With over 500 million registered users, Twitter is flying high among the giants of social media. The fact that the service is in high demand has made it a target for identity thieves looking to use social media networks to victimize people.
Phishing scams, for instance, remain a favorite among identity thieves. One particular scam involves direct messages sent to potential victims. These messages usually contain a link that, when clicked, leads to what looks like the Twitter login page. The operative words here are “looks” and “like”, since the page is actually just a cleverly made trap. Entering your login info on that page will give the scammers access to your real Twitter account and whatever other important information you have there.
Identity theft through social media can also happen when you get taken in by a fake Twitter account. It doesn’t take much to impersonate someone on Twitter. Just look at the sheer number of fake celebrity accounts, for example. While annoying, Twitter admins can take these pretenders down as long as you are able to convince them of your identity. It’s not exactly a deterrent but it can help you get rid of the fake accounts.
It is a lot harder to actually hack into a Twitter account and hijack it, especially if you have a strong password. Unfortunately, it still happens. Not even big companies are safe. The Associated Press, for example, recently suffered a hacking attack that resulted in the Dow plunging 145 points. Yes, something as small as a single Tweet can affect stock markets.
In order to make sure that its users have extra protection against account hijackers and identity thieves, Twitter has implemented a new security feature that uses a two-step authentication process. A user who registers his or her mobile phone number will receive a text message containing a six-digit code every time they log on to their account. The code must then be entered in order to finalize the login. This means that anybody trying to hack into your Twitter account will need access to both your password and your mobile phone. Both Facebook and Google also have their own versions of this security feature.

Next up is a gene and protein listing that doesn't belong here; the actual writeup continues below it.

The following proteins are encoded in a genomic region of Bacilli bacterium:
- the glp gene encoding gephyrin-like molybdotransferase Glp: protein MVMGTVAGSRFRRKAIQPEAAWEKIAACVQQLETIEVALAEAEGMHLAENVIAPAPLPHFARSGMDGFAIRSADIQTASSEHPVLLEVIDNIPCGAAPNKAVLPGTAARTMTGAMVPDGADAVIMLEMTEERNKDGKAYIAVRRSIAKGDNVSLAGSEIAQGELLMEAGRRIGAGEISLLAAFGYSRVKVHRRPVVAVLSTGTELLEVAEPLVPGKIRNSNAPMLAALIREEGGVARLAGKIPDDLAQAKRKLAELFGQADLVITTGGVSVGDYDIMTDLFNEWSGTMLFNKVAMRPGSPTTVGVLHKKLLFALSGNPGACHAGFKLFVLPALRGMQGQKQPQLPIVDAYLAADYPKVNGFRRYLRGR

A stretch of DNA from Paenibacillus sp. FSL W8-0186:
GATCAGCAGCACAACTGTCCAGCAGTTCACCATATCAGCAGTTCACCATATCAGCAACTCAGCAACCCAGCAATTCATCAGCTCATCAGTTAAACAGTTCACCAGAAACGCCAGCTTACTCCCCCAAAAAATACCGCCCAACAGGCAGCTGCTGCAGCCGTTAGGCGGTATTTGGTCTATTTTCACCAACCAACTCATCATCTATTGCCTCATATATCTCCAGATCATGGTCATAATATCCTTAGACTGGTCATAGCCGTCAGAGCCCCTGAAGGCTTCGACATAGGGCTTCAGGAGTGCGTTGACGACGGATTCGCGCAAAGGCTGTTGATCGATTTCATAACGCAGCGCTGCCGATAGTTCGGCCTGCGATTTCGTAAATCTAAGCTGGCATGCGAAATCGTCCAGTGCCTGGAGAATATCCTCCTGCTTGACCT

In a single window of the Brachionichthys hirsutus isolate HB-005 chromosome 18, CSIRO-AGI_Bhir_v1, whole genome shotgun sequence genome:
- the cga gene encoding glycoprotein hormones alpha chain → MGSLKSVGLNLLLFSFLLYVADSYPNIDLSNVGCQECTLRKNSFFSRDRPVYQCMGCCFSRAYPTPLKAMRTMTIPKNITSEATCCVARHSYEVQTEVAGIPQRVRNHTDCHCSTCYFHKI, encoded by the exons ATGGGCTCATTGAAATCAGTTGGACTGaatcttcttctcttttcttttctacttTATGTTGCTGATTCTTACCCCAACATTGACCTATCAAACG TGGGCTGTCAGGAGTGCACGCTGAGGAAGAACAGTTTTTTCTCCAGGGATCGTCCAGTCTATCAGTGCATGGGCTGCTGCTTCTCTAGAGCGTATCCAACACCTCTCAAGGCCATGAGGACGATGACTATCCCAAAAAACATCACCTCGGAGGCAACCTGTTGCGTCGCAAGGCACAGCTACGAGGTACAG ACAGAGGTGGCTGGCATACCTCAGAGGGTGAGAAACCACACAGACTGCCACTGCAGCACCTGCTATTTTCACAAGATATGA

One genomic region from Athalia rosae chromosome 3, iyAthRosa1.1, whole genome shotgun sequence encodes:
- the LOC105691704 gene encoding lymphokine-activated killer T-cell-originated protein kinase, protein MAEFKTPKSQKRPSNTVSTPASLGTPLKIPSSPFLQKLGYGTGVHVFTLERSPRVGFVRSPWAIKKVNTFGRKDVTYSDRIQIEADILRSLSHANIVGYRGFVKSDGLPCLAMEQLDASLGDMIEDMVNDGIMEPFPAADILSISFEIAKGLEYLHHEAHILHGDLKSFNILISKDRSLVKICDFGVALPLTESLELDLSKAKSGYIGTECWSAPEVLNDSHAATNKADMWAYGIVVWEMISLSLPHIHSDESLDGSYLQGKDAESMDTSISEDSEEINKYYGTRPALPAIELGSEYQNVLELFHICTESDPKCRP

One of the upsides of the new feature is that it alerts you if unauthorized persons ever try to log on to your Twitter or Facebook or Google account. It’s very useful if your login information is ever compromised either through hacking, phishing, or via an unrelated breach on a database somewhere else on the web. That last one is a particularly tricky problem, since it’s basically outside of the user’s control.
Some experts, however, believe that the new feature will largely go unused by most Twitter users. Why? Because having to wait for a text message before you can log on is a bit of a hassle, apparently. In addition, experts believe that people don’t quite trust social media companies to provide them with such sensitive information.
Online security firm Avira found in 2012 that over 80% of people think that a social networking site will either steal or misuse their information. Ironic, since security features such as the one Twitter has added were actually implemented to protect people from a stolen identity online.
There’s also the matter or losing your mobile phone. Without it, you won’t be able to log on to your Twitter account if you have the two-step authorization feature enabled. Staying always logged on and changing the registered number doesn’t work, since you still need to enter a code sent to the number you originally registered. The only other solution remaining is to contact Twitter’s support team.
Another roadblock is that not every mobile carrier is supported by Twitter. If you register a number that’s on an unsupported carrier, you are basically locking yourself out of your Twitter account. You can check a list of supported mobile carriers here. Twitter plans to add support for more mobile carriers in the future.
Furthermore, you can only use one phone number to secure one account. If you happen to have multiple accounts, you are going to need more mobile numbers if you want to keep all of them protected by the two-step authentication service. This is a particularly big hurdle for Twitter accounts that are used by more than one person. For example, those used by news services or big blogs. Staying logged on forever is considered a bad idea in terms of security. Always having to contact the person who owns the mobile number tied to the account is also more of a hassle than a solution.
All of these problems don’t bode well for user adoption of the new authentication process. If seen from the perspective of a person who only uses one Twitter account, it can prove very useful. The thing is it can’t protect everybody. Not just yet, anyway. It still remains to be seen if Twitter rolls out new features that address the shortcomings currently plaguing the two-step authentication feature.
Whether you decide to enable the feature on not, it’s important to remember that preventing identity theft is as much your responsibility as it is that of whatever social networking service you use. Make sure you have a strong password, preferably something long with a mix of letters, numbers, and symbols. Don’t click on suspicious links, especially if they’re from someone you don’t know personally. Also keep your PC, smartphone, or tablet’s OS up to date. Invest in a good anti-virus program, too. Finally, remember that social networking sites are public. Be careful with the information that you share and who you share it with.
Vigilance is a big factor in preventing identity theft, be it online or in the real world. If you found this article useful, please don’t hesitate to share it with your friends and family. You can also give us your own opinion on the matter in our comments section below.